Who are the teenagers spending their evenings under street lights? Are they the "yobs" who fuel John Major's rhetoric or simply kids with nowhere else to go? Wendy Wallace reports and below, tells one mother's. Some of the adults call them "moths", for the way they hang about under street lights. John Major calls them "yobs". Ruth Shand, youth worker, calls them by their names.
In Kingshurst, a pocket of high-rise housing and unemployment set in the midst of comfortable Solihull suburbia, local people were bothered by the youngsters who hung about the windblown shopping mall after school and into the evening. Older residents disliked the graffiti, resented the noise of footballs and raised voices bouncing off the rain-stained concrete, were afraid of walking to the shops when there was a crowd of 10 or 15 young men and women horsing around on the corner, hormones pumping.
In Kingshurst, they seem to have found a compromise. The community centre, from which most of the liveliest young people used to be barred, is now open to local teenagers between 6 and 7 every evening. It's meant to open at 6, but when Ruth Shand parks her car outside the Chinese chippy just after 5pm the lads are round her in a moment, wanting to know if they can come in now. They used to be round her when she left too, sitting on the bonnet of her car to try and stop her going. "They were very possessive," she says, matter of factly. But they're calmer now, they know she'll be back tomorrow.
This is not a youth club. Most of these young people are what Ruth Shand calls "not clubbable". They haven't necessarily got 40p to spend on getting in, they're not particularly interested in table tennis and they have extremely short attention spans.
This facility - a large strip-lit room with two snooker tables, an old cassette player with two huge speakers on which they can play the music of their choice, at top volume, and a few scruffy armchairs - appears to suit them perfectly. If they spot a friend or foe out of the window, they leap back out into the street. Then they come back.
In the five months the room has been open to them, more than 80 young people have dropped in. Many have taken advantage of the adventure weekends and workshops Ruth Shand and her colleagues put on for them. But the kids of particular interest to the workers are the ones who haunt the place, who have made it into a home of sorts.
Funded by GEST money from the Department for Education and Solihull council, this Youth Action project is one of four in the district, targetting 13 to 17-year-olds "at risk of drifting into crime". And indeed most of the regulars are already in various sorts of trouble.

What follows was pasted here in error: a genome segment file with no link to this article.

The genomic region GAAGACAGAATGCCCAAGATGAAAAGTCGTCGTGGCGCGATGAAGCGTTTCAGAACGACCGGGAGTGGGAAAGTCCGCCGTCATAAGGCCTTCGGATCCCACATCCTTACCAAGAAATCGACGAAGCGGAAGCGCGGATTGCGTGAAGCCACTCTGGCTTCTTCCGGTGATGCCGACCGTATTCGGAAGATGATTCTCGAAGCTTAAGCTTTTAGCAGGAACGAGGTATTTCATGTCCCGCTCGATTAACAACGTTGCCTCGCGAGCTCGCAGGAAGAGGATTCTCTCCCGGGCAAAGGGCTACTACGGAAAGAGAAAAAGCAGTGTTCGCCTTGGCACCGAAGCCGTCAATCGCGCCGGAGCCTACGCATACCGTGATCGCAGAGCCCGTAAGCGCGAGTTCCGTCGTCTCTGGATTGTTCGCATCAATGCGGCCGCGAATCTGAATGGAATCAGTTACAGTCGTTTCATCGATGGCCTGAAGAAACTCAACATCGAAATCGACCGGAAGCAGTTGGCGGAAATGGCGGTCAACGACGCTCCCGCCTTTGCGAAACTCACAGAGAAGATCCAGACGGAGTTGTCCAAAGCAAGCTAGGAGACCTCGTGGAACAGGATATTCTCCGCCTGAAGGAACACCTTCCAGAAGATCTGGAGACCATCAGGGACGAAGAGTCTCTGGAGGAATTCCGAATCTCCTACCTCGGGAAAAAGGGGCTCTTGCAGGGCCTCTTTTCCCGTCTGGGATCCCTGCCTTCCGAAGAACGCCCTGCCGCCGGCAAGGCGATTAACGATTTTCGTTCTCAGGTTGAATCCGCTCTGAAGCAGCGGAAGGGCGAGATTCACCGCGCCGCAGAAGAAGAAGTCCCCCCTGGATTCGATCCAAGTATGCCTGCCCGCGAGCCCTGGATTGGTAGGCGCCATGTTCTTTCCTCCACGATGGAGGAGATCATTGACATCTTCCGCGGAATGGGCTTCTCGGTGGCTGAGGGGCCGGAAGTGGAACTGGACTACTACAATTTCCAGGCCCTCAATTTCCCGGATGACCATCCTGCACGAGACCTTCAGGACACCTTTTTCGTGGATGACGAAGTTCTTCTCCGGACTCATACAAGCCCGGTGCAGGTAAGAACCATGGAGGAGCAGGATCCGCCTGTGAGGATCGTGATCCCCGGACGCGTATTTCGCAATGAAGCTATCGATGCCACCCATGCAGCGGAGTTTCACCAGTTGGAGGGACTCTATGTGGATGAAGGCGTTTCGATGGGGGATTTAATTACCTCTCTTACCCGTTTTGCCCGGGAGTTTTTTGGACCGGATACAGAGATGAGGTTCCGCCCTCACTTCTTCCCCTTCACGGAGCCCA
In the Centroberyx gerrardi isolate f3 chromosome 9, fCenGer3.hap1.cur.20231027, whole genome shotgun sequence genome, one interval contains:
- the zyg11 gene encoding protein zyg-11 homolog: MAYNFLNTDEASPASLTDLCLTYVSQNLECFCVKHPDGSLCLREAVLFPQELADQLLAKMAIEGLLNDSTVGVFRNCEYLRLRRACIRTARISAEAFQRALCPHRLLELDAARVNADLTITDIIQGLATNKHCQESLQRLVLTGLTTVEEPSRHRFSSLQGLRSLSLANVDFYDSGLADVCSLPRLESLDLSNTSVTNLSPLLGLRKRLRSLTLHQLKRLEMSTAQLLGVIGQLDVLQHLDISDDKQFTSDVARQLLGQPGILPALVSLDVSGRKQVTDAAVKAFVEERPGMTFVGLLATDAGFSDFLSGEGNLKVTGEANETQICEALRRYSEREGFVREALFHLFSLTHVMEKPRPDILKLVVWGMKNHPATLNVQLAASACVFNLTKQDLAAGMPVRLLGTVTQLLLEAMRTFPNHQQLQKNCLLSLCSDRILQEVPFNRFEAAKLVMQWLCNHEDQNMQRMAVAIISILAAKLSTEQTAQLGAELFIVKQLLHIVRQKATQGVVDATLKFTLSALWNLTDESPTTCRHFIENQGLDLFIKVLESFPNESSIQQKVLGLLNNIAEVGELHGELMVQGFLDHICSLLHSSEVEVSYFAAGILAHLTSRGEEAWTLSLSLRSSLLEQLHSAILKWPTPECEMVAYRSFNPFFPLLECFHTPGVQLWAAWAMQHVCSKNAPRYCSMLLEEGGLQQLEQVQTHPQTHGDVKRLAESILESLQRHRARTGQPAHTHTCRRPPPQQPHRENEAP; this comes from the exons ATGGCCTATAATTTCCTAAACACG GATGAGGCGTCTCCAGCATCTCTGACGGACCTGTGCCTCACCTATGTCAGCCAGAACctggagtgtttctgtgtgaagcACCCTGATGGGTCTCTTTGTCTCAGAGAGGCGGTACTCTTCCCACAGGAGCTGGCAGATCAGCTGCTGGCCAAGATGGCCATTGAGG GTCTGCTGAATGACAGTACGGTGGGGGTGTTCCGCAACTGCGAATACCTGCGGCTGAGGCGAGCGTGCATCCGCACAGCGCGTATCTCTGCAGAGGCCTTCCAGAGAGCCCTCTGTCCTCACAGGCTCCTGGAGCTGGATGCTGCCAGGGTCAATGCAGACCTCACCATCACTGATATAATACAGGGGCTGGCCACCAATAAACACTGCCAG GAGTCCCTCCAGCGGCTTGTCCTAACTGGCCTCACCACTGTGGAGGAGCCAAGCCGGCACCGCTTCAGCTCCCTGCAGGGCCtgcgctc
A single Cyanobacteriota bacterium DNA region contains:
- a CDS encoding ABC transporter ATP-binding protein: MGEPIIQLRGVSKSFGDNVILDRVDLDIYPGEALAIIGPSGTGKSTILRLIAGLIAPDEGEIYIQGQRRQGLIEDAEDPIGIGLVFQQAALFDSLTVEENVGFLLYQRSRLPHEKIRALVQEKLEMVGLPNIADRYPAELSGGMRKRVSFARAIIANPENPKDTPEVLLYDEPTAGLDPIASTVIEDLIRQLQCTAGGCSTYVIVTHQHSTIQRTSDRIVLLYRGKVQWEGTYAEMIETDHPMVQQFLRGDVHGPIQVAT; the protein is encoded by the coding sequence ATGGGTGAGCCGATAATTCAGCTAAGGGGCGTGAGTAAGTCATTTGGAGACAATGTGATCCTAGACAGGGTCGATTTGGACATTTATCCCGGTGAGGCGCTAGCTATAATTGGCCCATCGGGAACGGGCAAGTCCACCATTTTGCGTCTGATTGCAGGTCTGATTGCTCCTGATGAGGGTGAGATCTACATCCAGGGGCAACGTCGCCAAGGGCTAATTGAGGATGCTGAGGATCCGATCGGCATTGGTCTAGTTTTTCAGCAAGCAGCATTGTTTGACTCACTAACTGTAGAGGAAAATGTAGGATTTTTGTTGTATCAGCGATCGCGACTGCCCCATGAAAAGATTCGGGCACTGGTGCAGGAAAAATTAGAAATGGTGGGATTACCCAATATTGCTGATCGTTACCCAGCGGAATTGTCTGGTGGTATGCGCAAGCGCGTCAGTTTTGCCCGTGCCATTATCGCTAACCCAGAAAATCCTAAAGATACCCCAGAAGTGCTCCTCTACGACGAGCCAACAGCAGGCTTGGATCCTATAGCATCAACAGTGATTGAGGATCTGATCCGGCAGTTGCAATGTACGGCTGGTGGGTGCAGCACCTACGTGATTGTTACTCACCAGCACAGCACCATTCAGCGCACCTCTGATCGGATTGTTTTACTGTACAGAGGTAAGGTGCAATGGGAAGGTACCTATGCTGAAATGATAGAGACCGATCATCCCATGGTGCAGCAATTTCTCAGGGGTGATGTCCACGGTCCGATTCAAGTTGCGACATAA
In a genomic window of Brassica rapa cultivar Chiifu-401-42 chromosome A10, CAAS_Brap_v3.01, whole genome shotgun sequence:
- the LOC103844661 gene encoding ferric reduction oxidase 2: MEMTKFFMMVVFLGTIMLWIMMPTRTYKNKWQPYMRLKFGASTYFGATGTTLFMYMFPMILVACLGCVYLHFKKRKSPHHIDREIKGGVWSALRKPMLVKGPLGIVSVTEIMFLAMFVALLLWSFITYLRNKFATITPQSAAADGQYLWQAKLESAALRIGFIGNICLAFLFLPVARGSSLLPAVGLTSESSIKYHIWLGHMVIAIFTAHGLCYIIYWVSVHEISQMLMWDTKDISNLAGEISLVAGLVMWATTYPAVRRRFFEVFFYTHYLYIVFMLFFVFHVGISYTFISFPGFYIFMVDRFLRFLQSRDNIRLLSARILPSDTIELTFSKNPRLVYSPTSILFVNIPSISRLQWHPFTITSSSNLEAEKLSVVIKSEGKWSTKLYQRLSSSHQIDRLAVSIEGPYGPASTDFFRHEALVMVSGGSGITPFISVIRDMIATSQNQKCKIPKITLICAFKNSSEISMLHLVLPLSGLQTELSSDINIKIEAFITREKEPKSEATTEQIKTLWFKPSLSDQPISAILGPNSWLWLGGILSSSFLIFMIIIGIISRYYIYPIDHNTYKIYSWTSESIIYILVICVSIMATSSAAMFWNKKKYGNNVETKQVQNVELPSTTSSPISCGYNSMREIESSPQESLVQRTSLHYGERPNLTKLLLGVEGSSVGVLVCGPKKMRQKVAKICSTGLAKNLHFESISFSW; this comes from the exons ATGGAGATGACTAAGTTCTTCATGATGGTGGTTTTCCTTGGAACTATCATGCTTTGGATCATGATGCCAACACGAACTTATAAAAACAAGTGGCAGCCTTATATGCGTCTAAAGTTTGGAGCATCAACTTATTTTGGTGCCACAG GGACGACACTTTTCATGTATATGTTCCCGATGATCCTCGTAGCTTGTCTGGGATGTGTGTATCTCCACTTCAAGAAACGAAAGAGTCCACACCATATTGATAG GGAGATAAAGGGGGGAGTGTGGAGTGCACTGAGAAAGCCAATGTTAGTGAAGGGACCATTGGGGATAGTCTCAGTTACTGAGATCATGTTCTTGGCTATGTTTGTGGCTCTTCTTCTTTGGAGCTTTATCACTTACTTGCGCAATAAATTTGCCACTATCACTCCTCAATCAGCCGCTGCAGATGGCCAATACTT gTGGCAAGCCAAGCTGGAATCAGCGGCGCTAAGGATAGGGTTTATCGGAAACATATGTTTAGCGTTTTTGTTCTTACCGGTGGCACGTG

Kevin, 15, is a large lumbering lad with an air of bewilderment about him. Currently excluded from school - after a fight which he says he was only watching - he has already notched up five driving offences. Four resulted in cautions but the fifth landed him in an adult prison on remand, for a week. Kevin's court appearance is pending. He doesn't seem too sure why he is so irresistibly drawn to driving cars. He doesn't seem sure of much, least of all himself. Sitting down to talk for five minutes makes him sweat.
Thirteen-year-old Gavin has also hit trouble at a young age; he is suspended from school and is facing police charges of assault. He comes from a large extended family, well-known, in the Kingshurst area for being tough and clannish. His parents are unemployed.
"We were messing about, and I stabbed a kid with a paper clip. I've been suspended loads of times, for fighting. People make me annoyed. They call me a prick or want to fight me. They give it me all the time. My favourite subject is PE. I'm not that bad at French. But I don't like any of my teachers. All they say is 'keep out of trouble'. They don't like me, or my whole family. They've kicked most of the rest of them out and I think they want me out as well."
Although the Kingshurst project is aimed at teenagers who have brushed with the law or are likely to, none is referred by social services or probation officers. "We could have targeted people who were at risk, say from school attendance records," says Ruth Shand, herself an experienced former secondary teacher. "But I think that stigmatises young people. What I wanted to do was not label. As far as I'm concerned, I'm working with young people who are out on the streets, who feel resentful, angry, shut out. It's about helping to give them the skills so they can say 'I'm not a dead loss. I can still achieve something'."
In Kingshurst the specific problem of nuisance to local residents - including what a Crime Concern report rather quaintly calls "incivility" - appears to have been significantly reduced. The freshly-painted walls of the shopping centre have little new graffiti on them and what there is is modest, more doodle than tag.
Replaced windows have not been re-smashed. And some contacts have been made between young and older people, reducing fear and prejudice on both sides. Inside the centre, the kids even stopped absentmindedly punching holes in the polystyrene ceiling tiles with their billiard cues, when Ruth Shand and fellow youth worker Handel Jarrett pointed out that they had to answer to the committee for any damage caused.
In its own terms, the drop-in centre has been successful. But when the Prime Minister called in September for "a real national effort to build an anti-yob culture", this was not the kind he had in mind. His call for a tougher and more punitive approach to juvenile crime has put pressure on youth workers to prove that money spent and tolerance extended can pay dividends in the form of reduced juvenile crime. And although many including the Commissioner of Police and the probation service but excluding the Home Secretary are convinced it can, it is difficult to prove.
While young people who are off the streets playing snooker cannot be at the same time stealing cars or mugging pensioners, there is nothing to stop them doing it after the club shuts. Occupying young people's time, though worthwhile, can be seen as a displacement technique not dissimilar to closed-circuit video surveillance or anti-climb paint. The bigger challenge for the youth service is to promote the increased confidence and sense of direction which will enable young people at risk of offending to do something constructive instead.
When she has locked up the drop-in centre, Ruth Shand walks around the local streets, looking for the young people who don't come to the community centre, even now. Sitting on a wall in the dark with some teenage girls, her easy manner engages them effortlessly, and she soon has them planning a disco at the centre.